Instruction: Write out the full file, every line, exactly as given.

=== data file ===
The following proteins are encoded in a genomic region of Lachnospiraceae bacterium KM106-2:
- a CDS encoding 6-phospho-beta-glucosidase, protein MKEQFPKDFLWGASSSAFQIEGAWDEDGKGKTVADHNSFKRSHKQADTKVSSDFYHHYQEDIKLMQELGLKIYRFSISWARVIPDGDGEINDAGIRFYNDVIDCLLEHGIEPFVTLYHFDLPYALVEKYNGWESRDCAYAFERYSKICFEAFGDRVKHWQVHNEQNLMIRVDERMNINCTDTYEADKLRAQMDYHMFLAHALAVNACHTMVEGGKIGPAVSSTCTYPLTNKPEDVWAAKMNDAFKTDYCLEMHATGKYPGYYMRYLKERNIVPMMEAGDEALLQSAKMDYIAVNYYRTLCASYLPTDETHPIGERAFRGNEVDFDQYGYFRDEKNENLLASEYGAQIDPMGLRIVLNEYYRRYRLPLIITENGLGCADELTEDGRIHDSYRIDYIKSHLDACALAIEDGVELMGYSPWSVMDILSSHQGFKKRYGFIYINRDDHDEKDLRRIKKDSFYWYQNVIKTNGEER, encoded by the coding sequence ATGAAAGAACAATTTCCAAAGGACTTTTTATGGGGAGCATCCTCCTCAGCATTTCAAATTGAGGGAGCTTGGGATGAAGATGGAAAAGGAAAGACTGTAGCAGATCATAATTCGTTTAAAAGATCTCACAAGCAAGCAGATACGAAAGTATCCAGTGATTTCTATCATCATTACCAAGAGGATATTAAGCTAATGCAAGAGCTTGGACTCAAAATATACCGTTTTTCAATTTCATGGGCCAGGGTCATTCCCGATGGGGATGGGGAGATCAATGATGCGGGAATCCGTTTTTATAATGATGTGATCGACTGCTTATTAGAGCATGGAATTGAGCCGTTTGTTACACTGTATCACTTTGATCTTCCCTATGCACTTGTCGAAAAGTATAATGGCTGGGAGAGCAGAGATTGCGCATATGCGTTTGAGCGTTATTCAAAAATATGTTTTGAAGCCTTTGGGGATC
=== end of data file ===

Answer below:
The following proteins are encoded in a genomic region of Lachnospiraceae bacterium KM106-2:
- a CDS encoding 6-phospho-beta-glucosidase, protein MKEQFPKDFLWGASSSAFQIEGAWDEDGKGKTVADHNSFKRSHKQADTKVSSDFYHHYQEDIKLMQELGLKIYRFSISWARVIPDGDGEINDAGIRFYNDVIDCLLEHGIEPFVTLYHFDLPYALVEKYNGWESRDCAYAFERYSKICFEAFGDRVKHWQVHNEQNLMIRVDERMNINCTDTYEADKLRAQMDYHMFLAHALAVNACHTMVEGGKIGPAVSSTCTYPLTNKPEDVWAAKMNDAFKTDYCLEMHATGKYPGYYMRYLKERNIVPMMEAGDEALLQSAKMDYIAVNYYRTLCASYLPTDETHPIGERAFRGNEVDFDQYGYFRDEKNENLLASEYGAQIDPMGLRIVLNEYYRRYRLPLIITENGLGCADELTEDGRIHDSYRIDYIKSHLDACALAIEDGVELMGYSPWSVMDILSSHQGFKKRYGFIYINRDDHDEKDLRRIKKDSFYWYQNVIKTNGEER, encoded by the coding sequence ATGAAAGAACAATTTCCAAAGGACTTTTTATGGGGAGCATCCTCCTCAGCATTTCAAATTGAGGGAGCTTGGGATGAAGATGGAAAAGGAAAGACTGTAGCAGATCATAATTCGTTTAAAAGATCTCACAAGCAAGCAGATACGAAAGTATCCAGTGATTTCTATCATCATTACCAAGAGGATATTAAGCTAATGCAAGAGCTTGGACTCAAAATATACCGTTTTTCAATTTCATGGGCCAGGGTCATTCCCGATGGGGATGGGGAGATCAATGATGCGGGAATCCGTTTTTATAATGATGTGATCGACTGCTTATTAGAGCATGGAATTGAGCCGTTTGTTACACTGTATCACTTTGATCTTCCCTATGCACTTGTCGAAAAGTATAATGGCTGGGAGAGCAGAGATTGCGCATATGCGTTTGAGCGTTATTCAAAAATATGTTTTGAAGCCTTTGGGGATC